Ada attempts to create spaces for bringing the others into her world, but she is too impotent next to boorish brothers and a partner who is much more complex than any of them. Unlike the ease with which Ada identifies the bugs she collects then sticks pins to affix them on her displays, she cannot pin Marissa down who squirms under Ada’s failed attempts at intimacy and understanding.

There is no guarantee Marissa and Ada’s relationship will survive the family reunion. In fact, in perhaps the deepest glimpse into Marissa’s internal life, we hear Marissa predict where her current relationship might go wrong based on a past failed relationship. Ozzie, the oldest brother, plays a song from Marissa’s upcoming album. The music is rich, thoughtful, and dreamy. Marissa explains it is about an ex-partner who just couldn’t comprehend her or her painful, complicated family background (and likely the frenzied family get-togethers.)

The brothers and Ada pretty much end up where they started at the beginning of the film. Marissa on the other hand steps more firmly into the self she wants to be. I will not be surprised if she leaves everyone else behind. Maybe like the praying mantis Ada releases at the end of the film, Marissa will find her own escape.

There are never enough movies about lesbian relationships or of bisexual women in relationships with each other, and what I like about this relationship is the universality of their struggles. They happen to be struggles two women are facing, but these struggles are familiar to most of us who have chosen to love someone who comes from a different background and upbringing.

I hope the film does well in festivals and that lots of folks get to see it. And I highly recommend it to you my dear reader. Note if you are an introvert, it will be very very scary in parts, but you will be okay.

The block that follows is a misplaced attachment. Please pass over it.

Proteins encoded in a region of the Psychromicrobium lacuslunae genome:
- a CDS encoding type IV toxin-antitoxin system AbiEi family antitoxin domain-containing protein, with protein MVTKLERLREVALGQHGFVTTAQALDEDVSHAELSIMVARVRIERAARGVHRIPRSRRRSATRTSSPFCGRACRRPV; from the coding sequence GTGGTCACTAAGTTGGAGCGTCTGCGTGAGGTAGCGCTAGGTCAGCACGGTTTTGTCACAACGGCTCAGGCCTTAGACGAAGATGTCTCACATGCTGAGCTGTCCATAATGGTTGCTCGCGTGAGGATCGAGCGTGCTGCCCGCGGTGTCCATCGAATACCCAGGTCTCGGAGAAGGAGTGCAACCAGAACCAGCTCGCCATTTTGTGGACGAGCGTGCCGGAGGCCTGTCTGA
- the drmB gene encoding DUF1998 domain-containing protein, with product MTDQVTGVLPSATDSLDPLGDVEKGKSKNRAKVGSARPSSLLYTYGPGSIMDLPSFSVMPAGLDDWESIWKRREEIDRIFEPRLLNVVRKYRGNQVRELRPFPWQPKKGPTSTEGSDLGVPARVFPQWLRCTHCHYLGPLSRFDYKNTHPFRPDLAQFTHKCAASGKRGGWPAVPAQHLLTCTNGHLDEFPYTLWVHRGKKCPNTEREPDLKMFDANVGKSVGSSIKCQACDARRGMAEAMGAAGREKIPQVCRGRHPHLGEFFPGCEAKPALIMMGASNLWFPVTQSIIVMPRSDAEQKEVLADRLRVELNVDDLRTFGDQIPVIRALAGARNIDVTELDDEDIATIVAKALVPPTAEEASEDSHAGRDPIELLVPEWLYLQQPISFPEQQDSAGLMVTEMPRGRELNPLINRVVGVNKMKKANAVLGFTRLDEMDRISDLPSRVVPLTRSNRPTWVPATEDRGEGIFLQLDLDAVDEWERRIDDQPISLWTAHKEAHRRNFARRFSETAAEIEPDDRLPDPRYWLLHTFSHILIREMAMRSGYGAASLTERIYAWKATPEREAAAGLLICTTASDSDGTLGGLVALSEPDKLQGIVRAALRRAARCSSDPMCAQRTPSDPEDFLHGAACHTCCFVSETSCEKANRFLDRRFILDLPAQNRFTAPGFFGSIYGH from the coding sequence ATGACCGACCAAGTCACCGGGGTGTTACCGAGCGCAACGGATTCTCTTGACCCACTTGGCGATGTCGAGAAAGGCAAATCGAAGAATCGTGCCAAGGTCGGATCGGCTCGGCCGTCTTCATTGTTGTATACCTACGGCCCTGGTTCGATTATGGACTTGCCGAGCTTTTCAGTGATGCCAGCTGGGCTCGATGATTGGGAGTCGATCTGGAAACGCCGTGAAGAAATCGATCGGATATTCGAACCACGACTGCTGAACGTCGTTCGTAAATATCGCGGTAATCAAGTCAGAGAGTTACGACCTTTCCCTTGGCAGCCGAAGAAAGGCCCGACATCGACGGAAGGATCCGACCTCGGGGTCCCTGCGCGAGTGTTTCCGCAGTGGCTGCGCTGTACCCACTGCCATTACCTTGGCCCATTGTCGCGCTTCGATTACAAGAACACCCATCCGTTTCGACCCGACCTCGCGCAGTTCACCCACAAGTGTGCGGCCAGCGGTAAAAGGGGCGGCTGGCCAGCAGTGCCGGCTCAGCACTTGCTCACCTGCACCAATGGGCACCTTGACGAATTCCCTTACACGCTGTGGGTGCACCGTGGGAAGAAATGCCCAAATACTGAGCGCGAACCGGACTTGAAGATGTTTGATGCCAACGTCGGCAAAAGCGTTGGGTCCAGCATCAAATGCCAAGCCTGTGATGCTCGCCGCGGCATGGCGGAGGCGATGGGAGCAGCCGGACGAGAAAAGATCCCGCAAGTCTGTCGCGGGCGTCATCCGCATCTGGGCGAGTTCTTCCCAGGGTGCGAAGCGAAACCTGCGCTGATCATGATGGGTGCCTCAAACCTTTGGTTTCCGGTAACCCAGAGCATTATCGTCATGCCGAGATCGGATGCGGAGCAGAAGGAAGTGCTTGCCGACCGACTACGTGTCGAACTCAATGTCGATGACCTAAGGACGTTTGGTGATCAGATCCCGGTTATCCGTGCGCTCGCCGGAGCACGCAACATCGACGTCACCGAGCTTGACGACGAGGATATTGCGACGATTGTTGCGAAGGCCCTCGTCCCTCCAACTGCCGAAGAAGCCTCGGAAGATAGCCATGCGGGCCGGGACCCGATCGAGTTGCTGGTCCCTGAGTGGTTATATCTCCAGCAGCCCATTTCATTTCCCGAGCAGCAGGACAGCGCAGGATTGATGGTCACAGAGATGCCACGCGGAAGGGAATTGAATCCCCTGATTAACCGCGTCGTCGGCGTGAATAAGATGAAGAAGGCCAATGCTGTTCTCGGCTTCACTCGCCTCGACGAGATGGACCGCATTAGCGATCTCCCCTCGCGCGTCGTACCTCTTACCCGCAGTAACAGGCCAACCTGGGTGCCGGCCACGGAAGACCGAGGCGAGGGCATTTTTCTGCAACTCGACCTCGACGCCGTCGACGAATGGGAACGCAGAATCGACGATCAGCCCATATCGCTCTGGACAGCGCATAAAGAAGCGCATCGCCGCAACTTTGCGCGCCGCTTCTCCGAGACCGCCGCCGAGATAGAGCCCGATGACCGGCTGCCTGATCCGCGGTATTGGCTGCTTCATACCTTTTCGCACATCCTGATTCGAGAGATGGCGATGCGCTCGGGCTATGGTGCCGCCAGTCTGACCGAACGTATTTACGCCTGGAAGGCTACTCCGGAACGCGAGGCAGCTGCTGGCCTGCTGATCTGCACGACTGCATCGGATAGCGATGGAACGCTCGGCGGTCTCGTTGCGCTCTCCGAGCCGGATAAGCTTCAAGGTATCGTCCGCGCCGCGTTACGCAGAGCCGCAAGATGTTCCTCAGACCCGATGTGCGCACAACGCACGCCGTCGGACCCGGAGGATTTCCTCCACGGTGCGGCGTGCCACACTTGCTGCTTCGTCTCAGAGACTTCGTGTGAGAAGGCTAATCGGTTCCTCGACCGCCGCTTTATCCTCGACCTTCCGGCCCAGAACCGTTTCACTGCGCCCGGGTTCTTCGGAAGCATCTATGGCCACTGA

I look forward to seeing what Kirstin Peterson does next.

Learn about the film and find out how to see it at the official RINGOLEVIO site.

All photos courtesy of the film.



Nytt Inläg in Lund

That’s “New Post in Lund.” I arrived in Lund, Sweden yesterday after a short flight from London to Copenhagen (thanks Esther for the ride and for sharing a bowl of coffee with me!) The last time I was in the university city of Lund with this past September. I visited twice on that trip. The first time was with the crew from the gay theatre troupe in Malmö. Then a few nights later I came with Alex & Noa for Kulturnatten.

This time I stay with a Quaker Friend, Janet and her husband, John, who is a professor at the university here in Lund (about 40,000 students). Today I have the day off to just chill, go to a cafe and do some writing then maybe see a film. Tomorrow I give a talk at their Gay & Lesbian film festival before they screen Fish Can´t Fly.

Thursday the student group, Smålands Nation, sponsors my performance of Homo No Mo at the university as part of IDAHO (International Day Against Homophobia). Then on Friday I fly up to Stockholm to meet up with Alex and also see Daniel (formerly of Malmö). Then it is off to the North to Umeä where I will hang out with Alex, Noa and their three children.

Right now it is 3.20 in the morning. Due to a combination of unresolved jet lag, too much fabulous Swedish coffee and a very entertaining dream about all the US presidental candidates, I am wide awake. (Oh, in my dream, similar to the famous question once asked to Bill Clinton about his pot smoking, where he admitted yes, he did but did not inhale, in my dream, all the candidates and their wives sit in on a cozy roundtable discussion and have to answer if they ever had a same-sex sexual encounter. The LOOK on Hillary´s face! Then there was this whole exchange between Hillary and Laura. Needless to say it got me laughing, which woke me up.)

Tonight I am thinking about the Ex-Gay Survivor Conference in Irvine this summer and what an amazing time it will be for so many of us who spend a great deal of time thinking and writing and talking about ex-gay experiences. As I spoke in Oxford Friends Meeting on Sunday, I shared how the work I do and the conference is not a direct attack on the Ex-Gay Movement.